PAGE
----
Publishers Weekly® Reviews
- Reviewed in: Publishers Weekly, page .
- Review Date: 2013-01-28
- Reviewer: Staff
Pulitzer winner Wright (The Looming Tower) expands and carefully footnotes his investigation of Scientology, which began as a 2011 New Yorker article examining the defection of acclaimed screenwriter-director Paul Haggis from the church. The book-length version offers—in persuasive, albeit sometimes mind-numbing, detail—an eye-opening short biography of Scientology founder L. Ron Hubbard and a long-form journalism presentation of the creature Hubbard birthed: a self-help system complete with bizarre cosmology, celebrity sex appeal, lawyers, consistent allegations of physical abuse, and expensive answers for spiritual consumers. Wright capably sows his thorough reportage into ground broken by Janet Reitman (Inside Scientology, 2011). He poses larger questions about the nature of belief, but can only lay groundwork because he has to fight to establish facts, given the secrecy and controversy surrounding Scientology, and his eyewitnesses are necessarily disenchanted and therefore adversarial. While Wright’s brave reporting offers an essential reality test, an analysis of why this sci-fi and faith brew quenches a quasi-religious thirst in its followers is still needed. First printing 150,000. Agent: Andrew Wylie, the Wylie Agency. (Jan. 17)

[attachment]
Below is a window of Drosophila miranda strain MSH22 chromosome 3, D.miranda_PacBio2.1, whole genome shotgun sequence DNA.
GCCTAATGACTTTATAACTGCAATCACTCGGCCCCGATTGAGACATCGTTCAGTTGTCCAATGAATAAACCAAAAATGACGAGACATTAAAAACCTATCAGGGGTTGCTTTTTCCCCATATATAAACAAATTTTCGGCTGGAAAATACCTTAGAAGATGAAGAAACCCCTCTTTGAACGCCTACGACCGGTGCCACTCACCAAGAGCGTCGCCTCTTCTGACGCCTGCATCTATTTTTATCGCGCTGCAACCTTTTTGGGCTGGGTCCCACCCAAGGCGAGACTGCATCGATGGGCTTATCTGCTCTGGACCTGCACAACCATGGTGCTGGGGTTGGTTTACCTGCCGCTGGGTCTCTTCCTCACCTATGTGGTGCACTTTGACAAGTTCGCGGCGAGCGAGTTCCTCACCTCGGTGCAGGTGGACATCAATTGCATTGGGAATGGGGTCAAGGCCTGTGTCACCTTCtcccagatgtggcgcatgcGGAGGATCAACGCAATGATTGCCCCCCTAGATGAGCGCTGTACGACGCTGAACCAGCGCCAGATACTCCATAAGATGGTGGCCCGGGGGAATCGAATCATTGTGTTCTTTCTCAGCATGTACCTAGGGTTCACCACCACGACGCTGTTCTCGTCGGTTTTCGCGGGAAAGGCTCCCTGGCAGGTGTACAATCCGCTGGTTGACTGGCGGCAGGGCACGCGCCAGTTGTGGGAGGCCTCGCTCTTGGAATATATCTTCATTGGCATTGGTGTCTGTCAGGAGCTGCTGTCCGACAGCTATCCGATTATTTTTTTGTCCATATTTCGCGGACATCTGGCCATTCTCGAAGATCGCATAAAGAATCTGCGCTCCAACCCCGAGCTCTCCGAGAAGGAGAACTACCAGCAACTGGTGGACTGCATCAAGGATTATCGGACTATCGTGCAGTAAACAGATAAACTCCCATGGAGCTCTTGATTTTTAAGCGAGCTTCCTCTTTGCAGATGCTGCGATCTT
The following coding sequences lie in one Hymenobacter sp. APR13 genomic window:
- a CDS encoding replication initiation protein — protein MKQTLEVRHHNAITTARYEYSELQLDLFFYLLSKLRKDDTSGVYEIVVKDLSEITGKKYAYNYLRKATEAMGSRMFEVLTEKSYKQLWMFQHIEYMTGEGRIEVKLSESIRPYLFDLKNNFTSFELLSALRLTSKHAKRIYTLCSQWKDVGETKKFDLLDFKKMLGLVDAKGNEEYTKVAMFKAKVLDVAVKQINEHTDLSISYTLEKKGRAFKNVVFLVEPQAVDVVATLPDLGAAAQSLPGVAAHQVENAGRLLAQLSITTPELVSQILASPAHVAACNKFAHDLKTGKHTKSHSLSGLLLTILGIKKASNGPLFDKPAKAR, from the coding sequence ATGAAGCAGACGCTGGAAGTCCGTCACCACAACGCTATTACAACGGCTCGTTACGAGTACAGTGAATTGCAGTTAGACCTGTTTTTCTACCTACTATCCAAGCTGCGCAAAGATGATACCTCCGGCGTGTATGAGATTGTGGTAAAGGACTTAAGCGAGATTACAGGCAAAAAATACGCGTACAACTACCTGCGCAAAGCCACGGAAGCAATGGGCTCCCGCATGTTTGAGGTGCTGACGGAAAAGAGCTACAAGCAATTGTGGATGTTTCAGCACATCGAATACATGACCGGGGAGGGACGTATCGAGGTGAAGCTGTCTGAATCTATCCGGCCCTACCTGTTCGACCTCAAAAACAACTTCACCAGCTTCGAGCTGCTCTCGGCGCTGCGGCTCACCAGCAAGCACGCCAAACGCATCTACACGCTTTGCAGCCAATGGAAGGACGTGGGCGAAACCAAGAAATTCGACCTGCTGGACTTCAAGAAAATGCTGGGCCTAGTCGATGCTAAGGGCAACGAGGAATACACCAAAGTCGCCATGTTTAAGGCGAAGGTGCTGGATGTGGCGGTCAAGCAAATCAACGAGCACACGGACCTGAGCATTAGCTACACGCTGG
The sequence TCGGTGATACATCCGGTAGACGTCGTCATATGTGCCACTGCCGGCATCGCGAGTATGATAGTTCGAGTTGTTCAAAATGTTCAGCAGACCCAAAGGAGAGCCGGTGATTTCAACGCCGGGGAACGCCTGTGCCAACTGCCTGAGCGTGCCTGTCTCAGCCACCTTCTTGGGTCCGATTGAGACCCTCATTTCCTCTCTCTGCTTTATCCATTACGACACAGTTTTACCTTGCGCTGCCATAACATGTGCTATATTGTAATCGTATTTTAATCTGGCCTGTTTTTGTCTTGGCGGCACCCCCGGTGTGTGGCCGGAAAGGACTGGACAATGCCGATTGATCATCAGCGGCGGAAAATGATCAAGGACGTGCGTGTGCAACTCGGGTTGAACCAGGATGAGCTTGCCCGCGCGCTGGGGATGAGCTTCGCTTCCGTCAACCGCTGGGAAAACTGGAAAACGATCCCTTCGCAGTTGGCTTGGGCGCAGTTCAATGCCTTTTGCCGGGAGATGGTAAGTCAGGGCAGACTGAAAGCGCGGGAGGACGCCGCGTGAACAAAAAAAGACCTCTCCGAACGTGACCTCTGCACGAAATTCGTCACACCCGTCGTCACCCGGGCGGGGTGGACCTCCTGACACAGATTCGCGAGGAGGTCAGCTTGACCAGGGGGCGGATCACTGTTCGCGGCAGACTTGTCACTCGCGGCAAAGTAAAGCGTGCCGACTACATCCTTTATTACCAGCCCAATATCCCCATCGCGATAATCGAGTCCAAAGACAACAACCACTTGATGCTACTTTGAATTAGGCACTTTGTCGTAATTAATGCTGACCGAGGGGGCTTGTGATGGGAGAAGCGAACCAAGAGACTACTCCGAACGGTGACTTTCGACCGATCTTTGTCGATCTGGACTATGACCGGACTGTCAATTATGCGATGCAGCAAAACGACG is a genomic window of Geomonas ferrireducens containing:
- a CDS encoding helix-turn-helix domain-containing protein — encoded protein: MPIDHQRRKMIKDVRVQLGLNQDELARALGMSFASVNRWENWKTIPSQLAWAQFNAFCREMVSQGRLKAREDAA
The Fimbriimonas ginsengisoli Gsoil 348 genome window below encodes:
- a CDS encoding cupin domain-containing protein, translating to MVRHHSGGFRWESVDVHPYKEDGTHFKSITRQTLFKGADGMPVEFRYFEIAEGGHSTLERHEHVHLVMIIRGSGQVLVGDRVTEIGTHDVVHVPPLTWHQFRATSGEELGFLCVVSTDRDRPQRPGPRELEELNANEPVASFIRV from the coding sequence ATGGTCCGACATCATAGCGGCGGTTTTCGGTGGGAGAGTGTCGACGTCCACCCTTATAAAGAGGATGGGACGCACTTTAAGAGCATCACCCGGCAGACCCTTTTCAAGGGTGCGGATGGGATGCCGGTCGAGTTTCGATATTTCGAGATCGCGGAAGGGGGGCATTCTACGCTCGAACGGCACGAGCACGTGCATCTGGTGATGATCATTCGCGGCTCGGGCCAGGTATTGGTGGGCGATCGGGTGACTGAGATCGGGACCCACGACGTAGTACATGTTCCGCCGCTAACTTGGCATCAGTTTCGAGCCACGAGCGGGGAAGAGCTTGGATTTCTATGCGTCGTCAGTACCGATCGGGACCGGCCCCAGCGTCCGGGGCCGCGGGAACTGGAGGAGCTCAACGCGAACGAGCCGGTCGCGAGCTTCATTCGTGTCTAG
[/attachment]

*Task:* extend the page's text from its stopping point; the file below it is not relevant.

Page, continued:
A defining look at Scientology
What do Tom Cruise, John Travolta, Nicole Kidman, Katie Holmes and Kirstie Alley have in common? Yes, they are all celebrities. But they have also been linked to the Church of Scientology, a controversial religion that some critics call a cult. And there are plenty of juicy stories about these and other celebrities in Lawrence Wright’s Going Clear: Scientology, Hollywood, and the Prison of Belief.